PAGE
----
Treasury prices recovered from early losses Monday as investors took advantage of a dip in prices to add more government debt to their portfolios.
Prices had been lower for much of the day as a weaker dollar drove investors to put money into stocks and commodities.
But Treasury prices started to inch up in late afternoon as the latest round of government auctions met expectations and encouraged investors to buy bonds at lower prices.
"We saw buyers come back in" as bond prices dipped, said Kim Rupert, managing director of global fixed income analysis at Action Economics.
The Treasury Department sold $30 billion in three-month and $31 billion in six-month T-bills as well as $44 billion in two-year notes Monday. Yields on short-term debt have been pressured in recent days as investors clamor for safe places to store cash.
Demand and yields for the new debt were in line with expectations, which tempered the decline in prices even as investors poured into stocks, analysts said. Treasury prices typically move in the opposite direction of stocks as investors swap the safety of debt for riskier assets.
There has been strong demand for short-term bills in recent weeks as investors want to remain liquid as the end of the year approaches. Investors are also looking to lock in gains from the stock market's eight-month surge by stashing cash in ultra-safe government debt. That demand has kept yields near their 2009 lows.
The yield on the three-month T-bill briefly turned negative late last week amid soaring demand for government debt, meaning investors were essentially paying the government to invest with it.
At the same time, investors have grown concerned that the government may curb its issuance of short-term Treasurys as it approaches its debt ceiling.
"The debt limit prohibits them from issuing more debt," Rupert said. "If everyone is geared up for buying more Treasurys as the year ends and there aren't enough bills to satisfy the demand, there could be a crunch."
In late trading, the yield on the outstanding three-month T-bill rose to 0.03 percent Monday afternoon, from 0.01 percent late Friday. The high rate accepted during Monday's auction was 0.04 percent. The discount rate was 0.04 percent.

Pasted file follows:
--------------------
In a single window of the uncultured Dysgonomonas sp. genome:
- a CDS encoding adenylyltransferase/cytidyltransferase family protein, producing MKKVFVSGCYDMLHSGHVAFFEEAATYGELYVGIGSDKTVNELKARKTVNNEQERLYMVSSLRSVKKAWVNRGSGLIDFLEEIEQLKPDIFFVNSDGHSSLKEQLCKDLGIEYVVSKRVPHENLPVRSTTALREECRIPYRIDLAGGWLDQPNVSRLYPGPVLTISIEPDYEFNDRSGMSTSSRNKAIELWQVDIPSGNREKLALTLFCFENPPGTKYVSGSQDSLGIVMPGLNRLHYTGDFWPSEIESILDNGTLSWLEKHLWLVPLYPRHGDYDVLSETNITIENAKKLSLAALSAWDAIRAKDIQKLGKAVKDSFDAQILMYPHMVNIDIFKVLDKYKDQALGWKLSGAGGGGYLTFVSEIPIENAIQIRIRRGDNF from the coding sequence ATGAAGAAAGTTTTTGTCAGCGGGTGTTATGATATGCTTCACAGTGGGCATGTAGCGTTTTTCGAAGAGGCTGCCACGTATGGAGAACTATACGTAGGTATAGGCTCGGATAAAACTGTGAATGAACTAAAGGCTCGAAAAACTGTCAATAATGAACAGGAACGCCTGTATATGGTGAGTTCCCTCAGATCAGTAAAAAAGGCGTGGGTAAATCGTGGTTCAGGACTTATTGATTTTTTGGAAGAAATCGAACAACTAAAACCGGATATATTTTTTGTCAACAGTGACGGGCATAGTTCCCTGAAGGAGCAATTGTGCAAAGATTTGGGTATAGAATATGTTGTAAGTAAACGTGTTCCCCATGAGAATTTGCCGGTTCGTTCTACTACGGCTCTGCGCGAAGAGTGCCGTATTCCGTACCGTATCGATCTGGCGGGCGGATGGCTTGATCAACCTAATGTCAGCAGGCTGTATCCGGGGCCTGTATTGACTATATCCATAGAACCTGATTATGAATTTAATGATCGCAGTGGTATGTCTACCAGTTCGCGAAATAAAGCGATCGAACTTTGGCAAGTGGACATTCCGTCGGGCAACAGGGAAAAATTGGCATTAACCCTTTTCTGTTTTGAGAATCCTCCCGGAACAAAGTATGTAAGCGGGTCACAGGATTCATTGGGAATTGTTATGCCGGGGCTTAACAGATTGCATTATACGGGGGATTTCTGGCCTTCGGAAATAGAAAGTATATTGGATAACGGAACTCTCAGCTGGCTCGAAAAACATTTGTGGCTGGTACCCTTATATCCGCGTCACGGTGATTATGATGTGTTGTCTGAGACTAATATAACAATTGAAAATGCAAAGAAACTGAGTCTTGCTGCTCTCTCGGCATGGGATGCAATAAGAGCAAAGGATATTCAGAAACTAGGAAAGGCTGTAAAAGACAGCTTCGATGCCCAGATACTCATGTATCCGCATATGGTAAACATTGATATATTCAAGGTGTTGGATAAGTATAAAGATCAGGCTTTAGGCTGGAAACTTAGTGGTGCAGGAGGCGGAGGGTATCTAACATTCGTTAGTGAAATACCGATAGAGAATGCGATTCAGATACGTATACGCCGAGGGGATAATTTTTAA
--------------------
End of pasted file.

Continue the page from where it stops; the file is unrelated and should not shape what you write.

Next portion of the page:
The bid-to-cover ratio for the three-month bills, a measure of demand, was 3.81, which was in line with auctions in recent weeks for bills with a similar maturity.
Demand for the two-year notes remained strong as some investors opted for higher yields than the short-term bills pay, said Guy LeBas, chief fixed income strategist at Janney Montgomery Scott.
For investors not worried about inflation over the next couple of years, "it makes sense to move out" to longer-term bonds, LeBas said.
The two-year note was unchanged at 100 16/32. Its yield held steady at 0.74 percent.
The government is scheduled to auction another $42 billion in five-year notes Tuesday and $32 billion in seven-year notes on Wednesday before the market closes Thursday for the Thanksgiving holiday.
Stocks rose sharply, sending major indexes up more than 1.2 percent, as the dollar weakened and a report showed sales of existing homes was stronger than expected. The National Association of Realtors said home sales jumped 10.1 percent in October, easily surpassing economists' expectations. Sales climbed to their highest levels in two and a half years, as first-time homebuyers took advantage of a tax credit.
In other trading, the yield on the 10-year note, which is often used as a benchmark for consumer loans, fell to 3.36 percent from 3.37 percent. Its price rose 3/32 to 100 5/32.
The price of the 30-year bond rose 8/32 to 101 19/32, sending its yield down to 4.28 percent from 4.30 percent.
The cost of borrowing between banks was unchanged. The British Bankers' Association said the rate on three-month loans in dollars _ the London Interbank Offered Rate, or Libor _ held steady at 0.2622.